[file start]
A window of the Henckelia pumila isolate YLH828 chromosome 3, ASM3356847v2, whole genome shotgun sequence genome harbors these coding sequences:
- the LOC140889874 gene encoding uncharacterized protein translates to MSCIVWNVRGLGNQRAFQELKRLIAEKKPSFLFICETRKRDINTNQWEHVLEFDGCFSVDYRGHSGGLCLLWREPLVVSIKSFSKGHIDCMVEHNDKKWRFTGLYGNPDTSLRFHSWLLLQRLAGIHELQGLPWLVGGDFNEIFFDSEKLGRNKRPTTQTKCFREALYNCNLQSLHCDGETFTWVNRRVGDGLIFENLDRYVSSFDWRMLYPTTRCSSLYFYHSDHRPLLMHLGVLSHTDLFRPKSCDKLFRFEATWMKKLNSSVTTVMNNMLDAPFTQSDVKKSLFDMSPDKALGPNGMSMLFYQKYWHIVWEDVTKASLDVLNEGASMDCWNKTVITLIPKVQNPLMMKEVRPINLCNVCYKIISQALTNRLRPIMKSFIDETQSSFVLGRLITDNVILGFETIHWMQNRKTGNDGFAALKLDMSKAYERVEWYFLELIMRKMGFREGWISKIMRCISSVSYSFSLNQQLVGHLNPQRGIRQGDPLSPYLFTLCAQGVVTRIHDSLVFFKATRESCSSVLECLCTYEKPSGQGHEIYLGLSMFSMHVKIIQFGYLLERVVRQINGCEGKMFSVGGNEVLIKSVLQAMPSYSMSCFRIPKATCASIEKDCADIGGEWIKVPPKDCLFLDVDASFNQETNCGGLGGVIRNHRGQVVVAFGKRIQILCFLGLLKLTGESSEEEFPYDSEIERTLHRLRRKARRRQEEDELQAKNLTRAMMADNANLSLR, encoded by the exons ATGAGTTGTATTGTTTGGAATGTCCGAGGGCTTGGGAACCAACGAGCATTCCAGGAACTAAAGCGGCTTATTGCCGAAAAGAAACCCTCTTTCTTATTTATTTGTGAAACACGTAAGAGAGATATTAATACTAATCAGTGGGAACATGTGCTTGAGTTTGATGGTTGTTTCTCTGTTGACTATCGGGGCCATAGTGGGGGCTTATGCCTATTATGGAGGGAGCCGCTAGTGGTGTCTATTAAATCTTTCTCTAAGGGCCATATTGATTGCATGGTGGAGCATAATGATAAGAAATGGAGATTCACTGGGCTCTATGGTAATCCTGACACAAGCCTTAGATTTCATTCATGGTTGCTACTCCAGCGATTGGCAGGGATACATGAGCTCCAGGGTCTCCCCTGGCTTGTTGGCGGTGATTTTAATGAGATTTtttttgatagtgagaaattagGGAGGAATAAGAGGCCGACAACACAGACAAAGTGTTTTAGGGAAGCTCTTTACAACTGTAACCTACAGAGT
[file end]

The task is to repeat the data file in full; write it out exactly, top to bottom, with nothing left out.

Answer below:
A window of the Henckelia pumila isolate YLH828 chromosome 3, ASM3356847v2, whole genome shotgun sequence genome harbors these coding sequences:
- the LOC140889874 gene encoding uncharacterized protein translates to MSCIVWNVRGLGNQRAFQELKRLIAEKKPSFLFICETRKRDINTNQWEHVLEFDGCFSVDYRGHSGGLCLLWREPLVVSIKSFSKGHIDCMVEHNDKKWRFTGLYGNPDTSLRFHSWLLLQRLAGIHELQGLPWLVGGDFNEIFFDSEKLGRNKRPTTQTKCFREALYNCNLQSLHCDGETFTWVNRRVGDGLIFENLDRYVSSFDWRMLYPTTRCSSLYFYHSDHRPLLMHLGVLSHTDLFRPKSCDKLFRFEATWMKKLNSSVTTVMNNMLDAPFTQSDVKKSLFDMSPDKALGPNGMSMLFYQKYWHIVWEDVTKASLDVLNEGASMDCWNKTVITLIPKVQNPLMMKEVRPINLCNVCYKIISQALTNRLRPIMKSFIDETQSSFVLGRLITDNVILGFETIHWMQNRKTGNDGFAALKLDMSKAYERVEWYFLELIMRKMGFREGWISKIMRCISSVSYSFSLNQQLVGHLNPQRGIRQGDPLSPYLFTLCAQGVVTRIHDSLVFFKATRESCSSVLECLCTYEKPSGQGHEIYLGLSMFSMHVKIIQFGYLLERVVRQINGCEGKMFSVGGNEVLIKSVLQAMPSYSMSCFRIPKATCASIEKDCADIGGEWIKVPPKDCLFLDVDASFNQETNCGGLGGVIRNHRGQVVVAFGKRIQILCFLGLLKLTGESSEEEFPYDSEIERTLHRLRRKARRRQEEDELQAKNLTRAMMADNANLSLR, encoded by the exons ATGAGTTGTATTGTTTGGAATGTCCGAGGGCTTGGGAACCAACGAGCATTCCAGGAACTAAAGCGGCTTATTGCCGAAAAGAAACCCTCTTTCTTATTTATTTGTGAAACACGTAAGAGAGATATTAATACTAATCAGTGGGAACATGTGCTTGAGTTTGATGGTTGTTTCTCTGTTGACTATCGGGGCCATAGTGGGGGCTTATGCCTATTATGGAGGGAGCCGCTAGTGGTGTCTATTAAATCTTTCTCTAAGGGCCATATTGATTGCATGGTGGAGCATAATGATAAGAAATGGAGATTCACTGGGCTCTATGGTAATCCTGACACAAGCCTTAGATTTCATTCATGGTTGCTACTCCAGCGATTGGCAGGGATACATGAGCTCCAGGGTCTCCCCTGGCTTGTTGGCGGTGATTTTAATGAGATTTtttttgatagtgagaaattagGGAGGAATAAGAGGCCGACAACACAGACAAAGTGTTTTAGGGAAGCTCTTTACAACTGTAACCTACAGAGT